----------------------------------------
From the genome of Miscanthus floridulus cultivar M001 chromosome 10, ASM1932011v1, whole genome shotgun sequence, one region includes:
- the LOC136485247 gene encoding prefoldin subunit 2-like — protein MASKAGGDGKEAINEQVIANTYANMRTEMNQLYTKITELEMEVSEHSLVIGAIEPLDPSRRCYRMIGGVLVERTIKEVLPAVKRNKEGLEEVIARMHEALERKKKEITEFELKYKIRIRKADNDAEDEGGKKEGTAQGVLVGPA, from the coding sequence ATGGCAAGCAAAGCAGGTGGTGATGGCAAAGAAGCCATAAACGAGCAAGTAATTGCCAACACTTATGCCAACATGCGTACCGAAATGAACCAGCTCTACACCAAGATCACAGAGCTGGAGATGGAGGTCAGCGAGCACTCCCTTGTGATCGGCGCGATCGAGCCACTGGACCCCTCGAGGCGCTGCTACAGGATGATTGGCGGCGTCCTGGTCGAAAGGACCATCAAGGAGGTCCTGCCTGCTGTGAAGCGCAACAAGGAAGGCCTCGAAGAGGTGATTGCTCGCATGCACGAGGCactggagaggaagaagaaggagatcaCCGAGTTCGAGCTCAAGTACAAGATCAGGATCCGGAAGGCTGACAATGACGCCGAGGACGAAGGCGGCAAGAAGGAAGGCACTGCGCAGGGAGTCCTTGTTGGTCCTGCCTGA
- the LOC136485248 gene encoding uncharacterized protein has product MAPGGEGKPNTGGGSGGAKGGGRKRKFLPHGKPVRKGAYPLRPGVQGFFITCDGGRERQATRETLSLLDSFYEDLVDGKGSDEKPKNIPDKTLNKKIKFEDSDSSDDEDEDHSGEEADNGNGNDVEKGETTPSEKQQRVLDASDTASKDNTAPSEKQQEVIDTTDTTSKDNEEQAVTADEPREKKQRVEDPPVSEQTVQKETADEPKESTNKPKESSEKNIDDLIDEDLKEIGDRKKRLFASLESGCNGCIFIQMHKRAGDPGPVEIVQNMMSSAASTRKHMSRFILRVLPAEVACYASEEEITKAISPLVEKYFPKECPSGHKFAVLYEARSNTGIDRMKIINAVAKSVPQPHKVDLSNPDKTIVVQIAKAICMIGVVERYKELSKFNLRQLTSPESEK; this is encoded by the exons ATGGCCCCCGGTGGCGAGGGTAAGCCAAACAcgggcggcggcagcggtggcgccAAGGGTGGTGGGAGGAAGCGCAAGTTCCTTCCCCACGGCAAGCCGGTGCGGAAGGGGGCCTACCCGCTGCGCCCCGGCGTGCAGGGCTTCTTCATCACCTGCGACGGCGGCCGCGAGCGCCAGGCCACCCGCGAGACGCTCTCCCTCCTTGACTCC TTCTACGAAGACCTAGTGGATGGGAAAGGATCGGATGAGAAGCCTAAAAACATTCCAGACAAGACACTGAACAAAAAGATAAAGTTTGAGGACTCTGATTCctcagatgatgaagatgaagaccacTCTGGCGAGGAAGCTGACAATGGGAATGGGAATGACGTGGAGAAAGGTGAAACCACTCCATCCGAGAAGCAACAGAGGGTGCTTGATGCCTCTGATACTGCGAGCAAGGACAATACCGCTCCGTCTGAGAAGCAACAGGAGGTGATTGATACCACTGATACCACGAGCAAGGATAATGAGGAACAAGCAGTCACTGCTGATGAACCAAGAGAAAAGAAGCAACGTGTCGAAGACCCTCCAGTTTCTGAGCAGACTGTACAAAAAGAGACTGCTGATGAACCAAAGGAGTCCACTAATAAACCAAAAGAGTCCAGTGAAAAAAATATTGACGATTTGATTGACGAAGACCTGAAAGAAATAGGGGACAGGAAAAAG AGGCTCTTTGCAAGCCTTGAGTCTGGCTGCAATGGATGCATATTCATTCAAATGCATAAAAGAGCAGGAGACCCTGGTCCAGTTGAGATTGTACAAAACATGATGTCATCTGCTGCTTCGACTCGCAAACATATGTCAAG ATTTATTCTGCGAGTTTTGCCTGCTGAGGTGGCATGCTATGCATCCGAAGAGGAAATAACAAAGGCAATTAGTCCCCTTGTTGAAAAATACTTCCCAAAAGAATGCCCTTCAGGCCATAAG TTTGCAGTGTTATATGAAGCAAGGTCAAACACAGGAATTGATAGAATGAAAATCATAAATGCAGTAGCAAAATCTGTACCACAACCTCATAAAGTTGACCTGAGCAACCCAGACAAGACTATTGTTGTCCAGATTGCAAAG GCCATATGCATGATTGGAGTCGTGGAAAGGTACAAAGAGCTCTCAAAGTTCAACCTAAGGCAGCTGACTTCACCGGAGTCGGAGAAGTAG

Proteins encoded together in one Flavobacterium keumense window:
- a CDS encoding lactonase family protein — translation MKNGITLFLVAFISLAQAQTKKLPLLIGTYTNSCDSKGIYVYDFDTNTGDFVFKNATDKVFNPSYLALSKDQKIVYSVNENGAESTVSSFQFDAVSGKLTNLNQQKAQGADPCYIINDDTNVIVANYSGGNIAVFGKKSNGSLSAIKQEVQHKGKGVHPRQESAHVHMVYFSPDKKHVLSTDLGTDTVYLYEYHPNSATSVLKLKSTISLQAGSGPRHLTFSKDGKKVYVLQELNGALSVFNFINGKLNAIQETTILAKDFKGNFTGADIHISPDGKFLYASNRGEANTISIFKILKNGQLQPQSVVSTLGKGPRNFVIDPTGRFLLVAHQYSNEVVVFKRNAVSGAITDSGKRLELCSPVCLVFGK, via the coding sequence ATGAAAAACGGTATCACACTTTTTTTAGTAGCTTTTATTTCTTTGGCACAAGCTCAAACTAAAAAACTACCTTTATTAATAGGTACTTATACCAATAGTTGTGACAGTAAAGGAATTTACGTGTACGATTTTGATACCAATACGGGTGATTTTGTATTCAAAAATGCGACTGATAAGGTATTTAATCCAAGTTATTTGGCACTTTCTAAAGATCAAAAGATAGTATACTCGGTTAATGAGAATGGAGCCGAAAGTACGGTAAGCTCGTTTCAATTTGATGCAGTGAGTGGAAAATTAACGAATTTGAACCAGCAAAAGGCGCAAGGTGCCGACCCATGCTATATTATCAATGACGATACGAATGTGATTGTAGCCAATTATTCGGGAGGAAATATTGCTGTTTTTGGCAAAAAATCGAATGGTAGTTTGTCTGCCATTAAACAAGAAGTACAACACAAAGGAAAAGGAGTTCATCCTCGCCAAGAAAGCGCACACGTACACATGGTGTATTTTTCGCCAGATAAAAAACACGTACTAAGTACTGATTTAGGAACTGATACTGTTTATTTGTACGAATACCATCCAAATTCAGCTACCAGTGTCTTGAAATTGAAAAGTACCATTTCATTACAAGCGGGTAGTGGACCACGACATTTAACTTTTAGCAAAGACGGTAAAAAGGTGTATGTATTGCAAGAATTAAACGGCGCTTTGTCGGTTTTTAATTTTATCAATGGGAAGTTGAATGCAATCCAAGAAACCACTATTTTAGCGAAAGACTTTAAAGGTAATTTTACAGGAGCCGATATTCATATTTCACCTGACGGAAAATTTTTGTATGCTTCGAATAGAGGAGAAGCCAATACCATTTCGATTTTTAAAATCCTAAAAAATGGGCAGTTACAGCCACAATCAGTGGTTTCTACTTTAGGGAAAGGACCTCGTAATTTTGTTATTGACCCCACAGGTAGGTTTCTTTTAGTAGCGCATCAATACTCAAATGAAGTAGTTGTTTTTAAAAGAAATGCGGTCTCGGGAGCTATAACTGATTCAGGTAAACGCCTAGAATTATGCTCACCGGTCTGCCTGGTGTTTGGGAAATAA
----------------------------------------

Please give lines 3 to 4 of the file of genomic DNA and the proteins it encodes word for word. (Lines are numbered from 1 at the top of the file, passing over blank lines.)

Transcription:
- the LOC136485248 gene encoding uncharacterized protein has product MAPGGEGKPNTGGGSGGAKGGGRKRKFLPHGKPVRKGAYPLRPGVQGFFITCDGGRERQATRETLSLLDSFYEDLVDGKGSDEKPKNIPDKTLNKKIKFEDSDSSDDEDEDHSGEEADNGNGNDVEKGETTPSEKQQRVLDASDTASKDNTAPSEKQQEVIDTTDTTSKDNEEQAVTADEPREKKQRVEDPPVSEQTVQKETADEPKESTNKPKESSEKNIDDLIDEDLKEIGDRKKRLFASLESGCNGCIFIQMHKRAGDPGPVEIVQNMMSSAASTRKHMSRFILRVLPAEVACYASEEEITKAISPLVEKYFPKECPSGHKFAVLYEARSNTGIDRMKIINAVAKSVPQPHKVDLSNPDKTIVVQIAKAICMIGVVERYKELSKFNLRQLTSPESEK; this is encoded by the exons ATGGCCCCCGGTGGCGAGGGTAAGCCAAACAcgggcggcggcagcggtggcgccAAGGGTGGTGGGAGGAAGCGCAAGTTCCTTCCCCACGGCAAGCCGGTGCGGAAGGGGGCCTACCCGCTGCGCCCCGGCGTGCAGGGCTTCTTCATCACCTGCGACGGCGGCCGCGAGCGCCAGGCCACCCGCGAGACGCTCTCCCTCCTTGACTCC TTCTACGAAGACCTAGTGGATGGGAAAGGATCGGATGAGAAGCCTAAAAACATTCCAGACAAGACACTGAACAAAAAGATAAAGTTTGAGGACTCTGATTCctcagatgatgaagatgaagaccacTCTGGCGAGGAAGCTGACAATGGGAATGGGAATGACGTGGAGAAAGGTGAAACCACTCCATCCGAGAAGCAACAGAGGGTGCTTGATGCCTCTGATACTGCGAGCAAGGACAATACCGCTCCGTCTGAGAAGCAACAGGAGGTGATTGATACCACTGATACCACGAGCAAGGATAATGAGGAACAAGCAGTCACTGCTGATGAACCAAGAGAAAAGAAGCAACGTGTCGAAGACCCTCCAGTTTCTGAGCAGACTGTACAAAAAGAGACTGCTGATGAACCAAAGGAGTCCACTAATAAACCAAAAGAGTCCAGTGAAAAAAATATTGACGATTTGATTGACGAAGACCTGAAAGAAATAGGGGACAGGAAAAAG AGGCTCTTTGCAAGCCTTGAGTCTGGCTGCAATGGATGCATATTCATTCAAATGCATAAAAGAGCAGGAGACCCTGGTCCAGTTGAGATTGTACAAAACATGATGTCATCTGCTGCTTCGACTCGCAAACATATGTCAAG ATTTATTCTGCGAGTTTTGCCTGCTGAGGTGGCATGCTATGCATCCGAAGAGGAAATAACAAAGGCAATTAGTCCCCTTGTTGAAAAATACTTCCCAAAAGAATGCCCTTCAGGCCATAAG TTTGCAGTGTTATATGAAGCAAGGTCAAACACAGGAATTGATAGAATGAAAATCATAAATGCAGTAGCAAAATCTGTACCACAACCTCATAAAGTTGACCTGAGCAACCCAGACAAGACTATTGTTGTCCAGATTGCAAAG GCCATATGCATGATTGGAGTCGTGGAAAGGTACAAAGAGCTCTCAAAGTTCAACCTAAGGCAGCTGACTTCACCGGAGTCGGAGAAGTAG

Proteins encoded together in one Flavobacterium keumense window: